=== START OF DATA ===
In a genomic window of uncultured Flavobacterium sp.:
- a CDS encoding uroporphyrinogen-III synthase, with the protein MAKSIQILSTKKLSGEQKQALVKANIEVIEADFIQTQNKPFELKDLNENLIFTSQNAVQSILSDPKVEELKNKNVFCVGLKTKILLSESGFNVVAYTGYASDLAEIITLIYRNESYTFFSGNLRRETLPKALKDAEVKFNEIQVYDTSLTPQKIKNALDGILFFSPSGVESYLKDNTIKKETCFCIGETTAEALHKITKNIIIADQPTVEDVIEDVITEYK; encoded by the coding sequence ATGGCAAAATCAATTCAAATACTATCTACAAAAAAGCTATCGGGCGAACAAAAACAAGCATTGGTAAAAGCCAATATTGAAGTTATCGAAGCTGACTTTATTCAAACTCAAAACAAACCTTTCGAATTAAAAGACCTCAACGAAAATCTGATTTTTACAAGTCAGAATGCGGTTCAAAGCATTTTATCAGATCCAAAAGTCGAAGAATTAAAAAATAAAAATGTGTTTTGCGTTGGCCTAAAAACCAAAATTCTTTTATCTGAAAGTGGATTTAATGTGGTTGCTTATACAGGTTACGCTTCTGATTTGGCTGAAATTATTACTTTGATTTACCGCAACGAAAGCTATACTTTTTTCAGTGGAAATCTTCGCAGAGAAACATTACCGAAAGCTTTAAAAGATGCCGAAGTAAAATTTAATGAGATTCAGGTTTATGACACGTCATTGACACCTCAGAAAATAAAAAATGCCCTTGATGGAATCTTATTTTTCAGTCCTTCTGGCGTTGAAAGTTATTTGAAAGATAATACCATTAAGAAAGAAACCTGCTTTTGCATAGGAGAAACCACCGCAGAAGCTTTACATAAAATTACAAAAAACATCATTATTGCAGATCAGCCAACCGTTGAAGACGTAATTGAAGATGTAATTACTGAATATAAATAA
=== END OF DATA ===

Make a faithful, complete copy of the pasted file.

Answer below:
In a genomic window of uncultured Flavobacterium sp.:
- a CDS encoding uroporphyrinogen-III synthase, with the protein MAKSIQILSTKKLSGEQKQALVKANIEVIEADFIQTQNKPFELKDLNENLIFTSQNAVQSILSDPKVEELKNKNVFCVGLKTKILLSESGFNVVAYTGYASDLAEIITLIYRNESYTFFSGNLRRETLPKALKDAEVKFNEIQVYDTSLTPQKIKNALDGILFFSPSGVESYLKDNTIKKETCFCIGETTAEALHKITKNIIIADQPTVEDVIEDVITEYK; encoded by the coding sequence ATGGCAAAATCAATTCAAATACTATCTACAAAAAAGCTATCGGGCGAACAAAAACAAGCATTGGTAAAAGCCAATATTGAAGTTATCGAAGCTGACTTTATTCAAACTCAAAACAAACCTTTCGAATTAAAAGACCTCAACGAAAATCTGATTTTTACAAGTCAGAATGCGGTTCAAAGCATTTTATCAGATCCAAAAGTCGAAGAATTAAAAAATAAAAATGTGTTTTGCGTTGGCCTAAAAACCAAAATTCTTTTATCTGAAAGTGGATTTAATGTGGTTGCTTATACAGGTTACGCTTCTGATTTGGCTGAAATTATTACTTTGATTTACCGCAACGAAAGCTATACTTTTTTCAGTGGAAATCTTCGCAGAGAAACATTACCGAAAGCTTTAAAAGATGCCGAAGTAAAATTTAATGAGATTCAGGTTTATGACACGTCATTGACACCTCAGAAAATAAAAAATGCCCTTGATGGAATCTTATTTTTCAGTCCTTCTGGCGTTGAAAGTTATTTGAAAGATAATACCATTAAGAAAGAAACCTGCTTTTGCATAGGAGAAACCACCGCAGAAGCTTTACATAAAATTACAAAAAACATCATTATTGCAGATCAGCCAACCGTTGAAGACGTAATTGAAGATGTAATTACTGAATATAAATAA